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GraphRemoving those three large forces, it is possible to see the detail. Northumbria has lost 1,106 officers but would gain only 617, while Surrey has lost only 8 officers and would gain 260.

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Finally, for a different view of the data, we can examine the indicative allocations from the 20,000 uplift as a percentage of the officers lost between 2010 and 2019. Here 100 per cent would indicate that all officers lost would be replaced, less than 100 per cent would indicate a net loss and more than 100 per cent a net gain. As above, taking a long-term view, the 20,000 uplift will, if based on the current funding formula, produce winners and losers.  

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Discussion: a question of fairness

The uplift represents a huge and welcome injection of resources into policing in England and Wales – albeit one that arguably ignores the need for a balanced workforce – but more clearly than ever shines a light on the basic question of how to allocate resources fairly and in the broad public interest. These are not easy questions to answer.

The impact of austerity has varied greatly across the 43 police forces in England and Wales. These differences have arisen at the intersection of the varying police funding mix between central government and local council tax revenues, the flat-rate application of cuts (‘damping’) to the central government grant from 2010, the different strategic workforce decisions taken by forces in the face of cuts, and other factors such as the potential for selling assets that have meant some forces have been more resilient than others.

The effect of these differential impacts has been a growing inequality between forces, and we can assume in the service they are able to offer the public. Contrast, for example, the near 31 per cent fall in police officer numbers in Cleveland, with the 0.4 per cent fall in Surrey (comparisons of wider workforce changes are complicated by the fact Cleveland has outsourced many police staff roles, starting in 2010).

The evidence above suggests that adopting the funding formula to allocate the 20,000 uplift to forces leaves this inequality largely intact, with some forces in a strongly net positive position relative to March 2010, and others still well behind.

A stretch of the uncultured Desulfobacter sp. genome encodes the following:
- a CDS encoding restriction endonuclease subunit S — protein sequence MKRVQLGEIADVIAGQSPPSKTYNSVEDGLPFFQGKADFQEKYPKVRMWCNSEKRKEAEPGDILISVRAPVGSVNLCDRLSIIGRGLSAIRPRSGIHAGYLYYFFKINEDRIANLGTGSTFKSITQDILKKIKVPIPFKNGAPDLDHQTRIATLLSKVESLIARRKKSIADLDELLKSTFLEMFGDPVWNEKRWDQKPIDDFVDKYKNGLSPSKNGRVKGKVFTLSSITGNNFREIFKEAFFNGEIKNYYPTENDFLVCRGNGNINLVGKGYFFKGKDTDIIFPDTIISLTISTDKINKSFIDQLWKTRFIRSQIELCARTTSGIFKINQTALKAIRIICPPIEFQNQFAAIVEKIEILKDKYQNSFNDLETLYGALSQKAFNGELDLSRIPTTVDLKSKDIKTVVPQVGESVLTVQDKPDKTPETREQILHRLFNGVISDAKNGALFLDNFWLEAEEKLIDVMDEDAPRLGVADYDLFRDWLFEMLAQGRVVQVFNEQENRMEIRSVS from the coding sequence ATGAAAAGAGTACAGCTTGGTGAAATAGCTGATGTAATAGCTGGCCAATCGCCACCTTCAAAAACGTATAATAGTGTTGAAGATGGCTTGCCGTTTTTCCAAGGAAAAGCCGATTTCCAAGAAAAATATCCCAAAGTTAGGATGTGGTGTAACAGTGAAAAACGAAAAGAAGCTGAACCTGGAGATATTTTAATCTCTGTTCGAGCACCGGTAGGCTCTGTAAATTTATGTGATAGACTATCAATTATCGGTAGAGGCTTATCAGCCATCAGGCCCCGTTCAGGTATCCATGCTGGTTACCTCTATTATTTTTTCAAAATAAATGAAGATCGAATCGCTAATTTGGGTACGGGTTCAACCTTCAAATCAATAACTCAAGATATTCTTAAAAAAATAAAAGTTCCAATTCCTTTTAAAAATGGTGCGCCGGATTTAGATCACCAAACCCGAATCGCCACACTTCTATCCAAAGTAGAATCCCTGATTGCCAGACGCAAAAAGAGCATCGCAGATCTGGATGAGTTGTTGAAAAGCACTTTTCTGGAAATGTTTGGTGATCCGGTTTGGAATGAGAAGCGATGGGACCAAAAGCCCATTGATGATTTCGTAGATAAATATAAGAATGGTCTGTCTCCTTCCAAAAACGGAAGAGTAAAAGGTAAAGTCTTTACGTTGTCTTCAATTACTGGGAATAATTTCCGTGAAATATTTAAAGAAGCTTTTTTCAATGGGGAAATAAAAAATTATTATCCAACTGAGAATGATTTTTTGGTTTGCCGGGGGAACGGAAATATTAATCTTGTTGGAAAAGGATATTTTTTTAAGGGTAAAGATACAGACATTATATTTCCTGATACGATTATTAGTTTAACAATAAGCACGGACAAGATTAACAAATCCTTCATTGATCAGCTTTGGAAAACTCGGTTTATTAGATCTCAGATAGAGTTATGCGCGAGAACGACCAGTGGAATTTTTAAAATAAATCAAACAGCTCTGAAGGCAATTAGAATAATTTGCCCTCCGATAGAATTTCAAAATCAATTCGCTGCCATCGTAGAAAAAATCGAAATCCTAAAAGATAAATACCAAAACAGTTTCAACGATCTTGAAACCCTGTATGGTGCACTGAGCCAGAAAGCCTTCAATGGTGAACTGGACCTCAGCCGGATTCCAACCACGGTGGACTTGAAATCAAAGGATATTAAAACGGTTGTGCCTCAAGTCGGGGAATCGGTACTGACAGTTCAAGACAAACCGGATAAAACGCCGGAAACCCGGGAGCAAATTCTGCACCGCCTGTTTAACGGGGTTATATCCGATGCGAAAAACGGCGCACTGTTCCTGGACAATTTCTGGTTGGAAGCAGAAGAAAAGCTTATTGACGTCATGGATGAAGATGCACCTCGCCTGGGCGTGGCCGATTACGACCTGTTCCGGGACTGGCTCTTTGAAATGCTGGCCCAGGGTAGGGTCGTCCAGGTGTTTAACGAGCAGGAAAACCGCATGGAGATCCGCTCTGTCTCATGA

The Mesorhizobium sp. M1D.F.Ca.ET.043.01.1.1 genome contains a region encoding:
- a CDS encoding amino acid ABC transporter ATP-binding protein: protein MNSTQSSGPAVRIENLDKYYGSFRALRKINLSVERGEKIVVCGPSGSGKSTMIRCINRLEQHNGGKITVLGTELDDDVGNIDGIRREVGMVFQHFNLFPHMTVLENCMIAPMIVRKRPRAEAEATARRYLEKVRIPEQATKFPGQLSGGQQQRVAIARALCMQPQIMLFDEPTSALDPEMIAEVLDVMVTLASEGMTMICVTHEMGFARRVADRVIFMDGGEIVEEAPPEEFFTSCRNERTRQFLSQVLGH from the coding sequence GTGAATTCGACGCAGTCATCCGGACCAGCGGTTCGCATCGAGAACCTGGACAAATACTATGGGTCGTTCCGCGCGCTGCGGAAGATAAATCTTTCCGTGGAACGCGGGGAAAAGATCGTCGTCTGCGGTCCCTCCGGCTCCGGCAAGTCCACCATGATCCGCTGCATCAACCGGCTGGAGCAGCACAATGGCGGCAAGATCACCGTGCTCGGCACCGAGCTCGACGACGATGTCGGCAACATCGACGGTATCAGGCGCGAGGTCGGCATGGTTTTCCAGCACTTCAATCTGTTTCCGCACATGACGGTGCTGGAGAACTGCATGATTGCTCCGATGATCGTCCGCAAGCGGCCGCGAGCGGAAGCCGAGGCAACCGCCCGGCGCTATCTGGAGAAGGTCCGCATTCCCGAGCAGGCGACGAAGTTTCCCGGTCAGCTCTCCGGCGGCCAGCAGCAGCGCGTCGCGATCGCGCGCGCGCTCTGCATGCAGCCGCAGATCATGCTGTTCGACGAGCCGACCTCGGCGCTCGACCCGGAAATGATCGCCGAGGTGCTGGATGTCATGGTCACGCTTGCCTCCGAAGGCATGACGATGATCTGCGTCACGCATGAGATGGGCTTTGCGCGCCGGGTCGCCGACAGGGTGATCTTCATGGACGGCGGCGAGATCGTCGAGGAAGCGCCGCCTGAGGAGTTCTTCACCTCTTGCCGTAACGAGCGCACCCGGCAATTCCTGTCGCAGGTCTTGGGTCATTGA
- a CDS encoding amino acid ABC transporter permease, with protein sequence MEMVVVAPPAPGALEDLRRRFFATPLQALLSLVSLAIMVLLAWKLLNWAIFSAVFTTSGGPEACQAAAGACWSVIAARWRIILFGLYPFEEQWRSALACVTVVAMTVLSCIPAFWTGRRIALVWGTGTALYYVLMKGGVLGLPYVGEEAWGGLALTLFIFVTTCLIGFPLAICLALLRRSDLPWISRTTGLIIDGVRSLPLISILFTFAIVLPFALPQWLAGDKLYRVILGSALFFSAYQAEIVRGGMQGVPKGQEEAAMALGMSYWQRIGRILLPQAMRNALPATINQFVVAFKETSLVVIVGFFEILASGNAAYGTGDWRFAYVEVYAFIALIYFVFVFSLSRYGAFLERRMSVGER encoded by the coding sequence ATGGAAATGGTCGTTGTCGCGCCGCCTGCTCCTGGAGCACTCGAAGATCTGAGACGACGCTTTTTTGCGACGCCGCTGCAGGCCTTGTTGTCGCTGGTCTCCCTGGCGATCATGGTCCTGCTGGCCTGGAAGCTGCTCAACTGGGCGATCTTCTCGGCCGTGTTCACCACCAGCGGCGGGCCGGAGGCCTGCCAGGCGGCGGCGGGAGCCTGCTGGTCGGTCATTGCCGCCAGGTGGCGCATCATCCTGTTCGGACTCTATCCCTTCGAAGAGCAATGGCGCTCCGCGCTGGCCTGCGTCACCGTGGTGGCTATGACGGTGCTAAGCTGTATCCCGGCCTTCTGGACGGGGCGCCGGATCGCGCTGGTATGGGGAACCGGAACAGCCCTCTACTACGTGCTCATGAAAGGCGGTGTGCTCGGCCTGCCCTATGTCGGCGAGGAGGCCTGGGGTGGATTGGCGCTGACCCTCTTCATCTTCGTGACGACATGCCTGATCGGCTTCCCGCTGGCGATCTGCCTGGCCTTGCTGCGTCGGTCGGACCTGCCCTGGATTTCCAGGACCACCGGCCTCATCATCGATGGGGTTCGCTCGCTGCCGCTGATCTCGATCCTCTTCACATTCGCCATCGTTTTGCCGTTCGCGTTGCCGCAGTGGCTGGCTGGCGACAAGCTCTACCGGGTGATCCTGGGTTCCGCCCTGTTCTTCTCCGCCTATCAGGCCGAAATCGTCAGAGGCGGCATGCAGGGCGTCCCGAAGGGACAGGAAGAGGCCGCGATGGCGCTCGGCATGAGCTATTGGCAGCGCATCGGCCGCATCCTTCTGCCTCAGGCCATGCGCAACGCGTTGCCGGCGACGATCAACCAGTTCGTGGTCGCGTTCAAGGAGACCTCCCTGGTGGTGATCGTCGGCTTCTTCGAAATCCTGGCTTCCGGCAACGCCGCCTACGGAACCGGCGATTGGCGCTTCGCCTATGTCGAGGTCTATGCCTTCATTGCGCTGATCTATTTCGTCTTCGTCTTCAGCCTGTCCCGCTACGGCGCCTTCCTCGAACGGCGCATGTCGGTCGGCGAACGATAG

It has long been accepted that the funding formula is out of date and not a reliable indicator of relative workload and other costs. For example, it relies on data from the 2001 Census, but between 2007 and 2016, London’s population grew 14.2 per cent against an average of 7.3 per cent for England and Wales, while Cumbria’s fell 0.6 per cent and the populations of Dyfed-Powys and Cleveland grew by less than 2 per cent. [3] Crime rates measured by police recorded crime have changed greatly since those used in the funding formula, and these changes will not have fallen evenly across the country. Between 2003/4 and 2018/19, for example, the total police recorded crime rate fell 32 per cent in the MPS (from 144 to 97.3 per 1,000 population) but only 8 per cent in Cumbria (from 81 to 74.4 per 1,000). [4]

A revised funding model will be technically challenging and politically uncomfortable for government, Police and Crime Commissioners and the police service, because like the approach adopted to austerity it too will involve winners and losers and special pleading on all sides; I was told at the time of the ill-fated 2015 revised funding formula that at the extremes some forces would have gained or lost 20 per cent had it been introduced. The growing significance of the precept, and the wide differences between forces in its importance, are considerable complications and we must be alert to the possibility that we are sleepwalking towards a world in which police resources are allocated not on the basis of need but wealth.

In the case of the uplift, these challenges are being ducked again, while the funding formula sits in the long grass where it was dropped. Failing to grasp the nettle of fair funding and resourcing today risks both compounding previous decisions that drove inequality under austerity but also saving up even greater problems for the future. 

Summary data applying the current funding formula to calculate indicative allocations of police officers to forces under the 20,000 uplift [5]

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[1] For details, see https://assets.publishing.service.gov.uk/government/uploads/system/uploads/attachment_data/file/447083/2015_07_20_Police_funding_consultation_doc.pdf

[2] Figure 3 in NAO (2018) Financial Sustainability of police forces in England and Wales https://publications.parliament.uk/pa/cm201719/cmselect/cmpubacc/1513/1513.pdf

[3] Source: ONS police force mid-year population estimates (see https://twitter.com/gmhales/status/923456091098435584?s=20).

[4] Sources: Dodd et al. (2004) Crime in England and Wales 2003/2004. Home Office Statistical Bulletin 10/04; ONS (2019) Crime in England and Wales: Police Force Area Data Tables, year ending March 2019 https://www.ons.gov.uk/file?uri=%2fpeoplepopulationandcommunity%2fcrimeandjustice%2fdatasets%2fpoliceforceareadatatables%2fyearendingmarch2019/policeforceareatablesyeendingmarch2019.xlsx.

[5] Sources: Home Office Police Workforce, England and Wales, 31 March 2019: open data tables https://assets.publishing.service.gov.uk/government/uploads/system/uploads/attachment_data/file/817734/open-data-table-police-workforce.ods; Police Funding 2020/21:Written statement – HCWS51 https://www.parliament.uk/business/publications/written-questions-answers-statements/written-statement/Commons/2020-01-22/HCWS51/. The allocations indicated in the latter for the first 6,000 officer uplift have been used to calculate the allocations of the full 20,000.